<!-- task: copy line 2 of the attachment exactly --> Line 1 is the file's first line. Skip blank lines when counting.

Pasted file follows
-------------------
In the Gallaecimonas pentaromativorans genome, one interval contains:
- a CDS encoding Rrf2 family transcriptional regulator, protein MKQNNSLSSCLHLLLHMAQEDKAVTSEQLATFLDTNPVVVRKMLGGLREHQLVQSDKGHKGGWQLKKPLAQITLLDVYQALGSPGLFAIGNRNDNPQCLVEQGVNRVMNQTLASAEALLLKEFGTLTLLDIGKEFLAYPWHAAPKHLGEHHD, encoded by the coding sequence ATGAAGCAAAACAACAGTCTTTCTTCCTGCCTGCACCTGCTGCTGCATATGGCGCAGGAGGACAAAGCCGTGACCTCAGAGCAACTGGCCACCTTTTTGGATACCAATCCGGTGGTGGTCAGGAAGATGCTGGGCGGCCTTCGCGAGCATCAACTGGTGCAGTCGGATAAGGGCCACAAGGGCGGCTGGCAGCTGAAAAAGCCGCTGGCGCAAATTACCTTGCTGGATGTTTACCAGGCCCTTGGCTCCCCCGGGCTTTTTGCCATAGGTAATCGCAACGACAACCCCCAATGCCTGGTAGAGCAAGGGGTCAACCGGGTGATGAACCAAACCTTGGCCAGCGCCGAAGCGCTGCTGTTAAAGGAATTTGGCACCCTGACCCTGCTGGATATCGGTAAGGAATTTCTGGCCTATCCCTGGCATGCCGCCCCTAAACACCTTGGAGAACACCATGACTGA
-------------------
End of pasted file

- a CDS encoding Rrf2 family transcriptional regulator, protein MKQNNSLSSCLHLLLHMAQEDKAVTSEQLATFLDTNPVVVRKMLGGLREHQLVQSDKGHKGGWQLKKPLAQITLLDVYQALGSPGLFAIGNRNDNPQCLVEQGVNRVMNQTLASAEALLLKEFGTLTLLDIGKEFLAYPWHAAPKHLGEHHD, encoded by the coding sequence ATGAAGCAAAACAACAGTCTTTCTTCCTGCCTGCACCTGCTGCTGCATATGGCGCAGGAGGACAAAGCCGTGACCTCAGAGCAACTGGCCACCTTTTTGGATACCAATCCGGTGGTGGTCAGGAAGATGCTGGGCGGCCTTCGCGAGCATCAACTGGTGCAGTCGGATAAGGGCCACAAGGGCGGCTGGCAGCTGAAAAAGCCGCTGGCGCAAATTACCTTGCTGGATGTTTACCAGGCCCTTGGCTCCCCCGGGCTTTTTGCCATAGGTAATCGCAACGACAACCCCCAATGCCTGGTAGAGCAAGGGGTCAACCGGGTGATGAACCAAACCTTGGCCAGCGCCGAAGCGCTGCTGTTAAAGGAATTTGGCACCCTGACCCTGCTGGATATCGGTAAGGAATTTCTGGCCTATCCCTGGCATGCCGCCCCTAAACACCTTGGAGAACACCATGACTGA